From Boris Starling, the acclaimed bestselling author of Messiah, comes a dazzling novel of international espionage and hardcore detective work set in postwar England.
In December of 1952, with the gloom of the Blitz at last fading and the Cold War beginning to heat up, London was enrobed by a deadly combination of pollution and weather conditions that would come to be called The Great Fog and would claim more than 12,000 lives. In this miasma, a man meets his death in the icy shallows of the Long Water. Some say he was just drunk, wandering through Hyde Park. But for Scotland Yard’s new detective, Herbert Smith, the body will lead to a far more interesting trail when it’s discovered that the young victim’s death was no accident. He was a biochemist, and just hours before he died he had claimed to be in possession of a secret that could change the world.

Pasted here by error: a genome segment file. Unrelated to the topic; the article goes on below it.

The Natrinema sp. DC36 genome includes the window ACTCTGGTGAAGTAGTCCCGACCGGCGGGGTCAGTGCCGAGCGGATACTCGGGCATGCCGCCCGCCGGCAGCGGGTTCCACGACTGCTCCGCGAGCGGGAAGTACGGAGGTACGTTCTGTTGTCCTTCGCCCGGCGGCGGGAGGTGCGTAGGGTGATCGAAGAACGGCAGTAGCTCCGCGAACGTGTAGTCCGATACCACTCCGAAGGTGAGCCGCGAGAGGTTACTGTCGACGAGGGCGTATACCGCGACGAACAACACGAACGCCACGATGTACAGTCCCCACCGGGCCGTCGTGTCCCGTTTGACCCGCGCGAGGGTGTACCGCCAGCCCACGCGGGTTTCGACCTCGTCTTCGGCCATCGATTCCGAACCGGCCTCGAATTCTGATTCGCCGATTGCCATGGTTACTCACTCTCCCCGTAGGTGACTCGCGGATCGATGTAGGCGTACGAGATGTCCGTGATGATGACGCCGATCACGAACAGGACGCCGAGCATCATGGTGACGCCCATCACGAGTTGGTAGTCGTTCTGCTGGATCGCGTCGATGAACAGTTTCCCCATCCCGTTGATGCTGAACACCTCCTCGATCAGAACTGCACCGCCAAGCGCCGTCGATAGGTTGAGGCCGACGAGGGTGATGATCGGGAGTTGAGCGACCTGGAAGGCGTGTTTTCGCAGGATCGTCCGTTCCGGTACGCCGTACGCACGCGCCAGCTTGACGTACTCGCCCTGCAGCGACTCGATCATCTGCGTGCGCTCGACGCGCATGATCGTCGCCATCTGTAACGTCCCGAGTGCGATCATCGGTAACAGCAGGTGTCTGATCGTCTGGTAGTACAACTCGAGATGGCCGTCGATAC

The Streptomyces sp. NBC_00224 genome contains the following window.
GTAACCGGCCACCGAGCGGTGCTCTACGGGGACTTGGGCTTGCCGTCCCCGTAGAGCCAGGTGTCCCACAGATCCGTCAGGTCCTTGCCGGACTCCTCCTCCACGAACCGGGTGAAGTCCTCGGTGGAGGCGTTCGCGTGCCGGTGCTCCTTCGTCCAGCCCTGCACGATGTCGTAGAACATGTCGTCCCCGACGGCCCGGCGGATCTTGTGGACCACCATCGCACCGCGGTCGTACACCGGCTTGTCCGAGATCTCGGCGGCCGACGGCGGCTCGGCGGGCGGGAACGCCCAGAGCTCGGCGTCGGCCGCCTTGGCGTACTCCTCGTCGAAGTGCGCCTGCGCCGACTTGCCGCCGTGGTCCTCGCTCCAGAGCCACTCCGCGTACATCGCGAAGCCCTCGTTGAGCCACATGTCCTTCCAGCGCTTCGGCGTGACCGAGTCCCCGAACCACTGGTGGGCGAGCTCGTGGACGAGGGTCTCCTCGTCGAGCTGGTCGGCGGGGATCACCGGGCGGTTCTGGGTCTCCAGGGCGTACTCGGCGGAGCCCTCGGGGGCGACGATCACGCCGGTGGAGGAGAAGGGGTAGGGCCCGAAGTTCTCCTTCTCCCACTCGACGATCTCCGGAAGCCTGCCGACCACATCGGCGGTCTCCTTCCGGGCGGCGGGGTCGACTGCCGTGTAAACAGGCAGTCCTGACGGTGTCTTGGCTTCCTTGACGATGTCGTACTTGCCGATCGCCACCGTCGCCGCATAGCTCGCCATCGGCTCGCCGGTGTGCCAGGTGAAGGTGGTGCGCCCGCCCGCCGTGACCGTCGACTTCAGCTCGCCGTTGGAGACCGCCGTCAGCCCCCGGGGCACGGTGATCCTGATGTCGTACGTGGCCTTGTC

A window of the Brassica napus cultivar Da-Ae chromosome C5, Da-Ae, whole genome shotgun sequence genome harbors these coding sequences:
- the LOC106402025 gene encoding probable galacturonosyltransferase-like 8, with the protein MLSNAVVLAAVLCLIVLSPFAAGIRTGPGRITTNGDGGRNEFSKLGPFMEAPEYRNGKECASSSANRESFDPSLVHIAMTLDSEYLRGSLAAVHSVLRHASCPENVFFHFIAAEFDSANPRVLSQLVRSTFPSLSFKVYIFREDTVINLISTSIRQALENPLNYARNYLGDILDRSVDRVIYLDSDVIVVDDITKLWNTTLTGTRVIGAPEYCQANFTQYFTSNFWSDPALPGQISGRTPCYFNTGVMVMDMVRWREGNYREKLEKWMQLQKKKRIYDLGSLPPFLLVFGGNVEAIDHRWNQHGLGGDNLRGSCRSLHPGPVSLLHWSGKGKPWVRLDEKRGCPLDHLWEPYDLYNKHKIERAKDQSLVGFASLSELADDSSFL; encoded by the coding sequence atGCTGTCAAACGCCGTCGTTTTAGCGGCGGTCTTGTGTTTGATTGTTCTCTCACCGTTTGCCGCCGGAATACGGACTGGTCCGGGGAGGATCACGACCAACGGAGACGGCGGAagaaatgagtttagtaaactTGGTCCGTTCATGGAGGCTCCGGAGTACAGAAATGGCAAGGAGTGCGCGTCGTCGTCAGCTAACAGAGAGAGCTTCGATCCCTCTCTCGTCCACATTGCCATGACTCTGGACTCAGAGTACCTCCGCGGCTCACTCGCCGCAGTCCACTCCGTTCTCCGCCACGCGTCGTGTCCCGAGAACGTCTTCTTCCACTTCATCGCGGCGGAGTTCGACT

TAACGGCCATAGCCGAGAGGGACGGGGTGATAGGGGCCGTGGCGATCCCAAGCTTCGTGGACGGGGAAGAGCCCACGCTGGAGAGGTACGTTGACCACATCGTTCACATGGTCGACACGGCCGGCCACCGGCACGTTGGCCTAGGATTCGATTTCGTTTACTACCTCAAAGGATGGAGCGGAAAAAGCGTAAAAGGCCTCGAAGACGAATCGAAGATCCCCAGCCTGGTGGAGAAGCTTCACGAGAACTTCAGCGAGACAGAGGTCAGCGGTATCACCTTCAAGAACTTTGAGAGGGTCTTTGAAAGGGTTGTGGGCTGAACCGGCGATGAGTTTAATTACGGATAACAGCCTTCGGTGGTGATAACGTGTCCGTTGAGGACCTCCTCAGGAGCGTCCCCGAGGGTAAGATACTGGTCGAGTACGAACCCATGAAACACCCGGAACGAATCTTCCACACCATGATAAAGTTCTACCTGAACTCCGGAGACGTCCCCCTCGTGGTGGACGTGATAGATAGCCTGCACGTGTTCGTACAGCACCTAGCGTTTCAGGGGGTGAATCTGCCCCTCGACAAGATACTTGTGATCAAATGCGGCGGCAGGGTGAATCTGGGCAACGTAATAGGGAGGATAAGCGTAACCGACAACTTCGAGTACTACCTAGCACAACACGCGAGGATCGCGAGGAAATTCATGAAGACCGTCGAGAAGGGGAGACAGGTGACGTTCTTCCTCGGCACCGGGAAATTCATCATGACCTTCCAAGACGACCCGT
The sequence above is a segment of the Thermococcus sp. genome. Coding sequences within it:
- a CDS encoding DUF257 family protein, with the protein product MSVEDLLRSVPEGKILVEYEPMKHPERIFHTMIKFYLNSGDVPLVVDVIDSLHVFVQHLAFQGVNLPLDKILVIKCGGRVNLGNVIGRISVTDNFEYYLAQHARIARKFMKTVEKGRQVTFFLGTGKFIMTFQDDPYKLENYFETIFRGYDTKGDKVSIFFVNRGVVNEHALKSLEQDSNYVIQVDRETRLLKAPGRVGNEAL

Smith tried to turn his back on the murky world of spies when he traded in his job at MI5, but now he’s being tailed again, thinly veiled threats emerge, and Scotland Yard cannot insulate him against an underworld of international conspiracies. The CIA, the KGB, and even MI5 had every reason to want the dead man’s secret, even kill for it. As the body count climbs, it’s clear that each time Smith inches closer to the truth, he gets closer to his own perilous demise.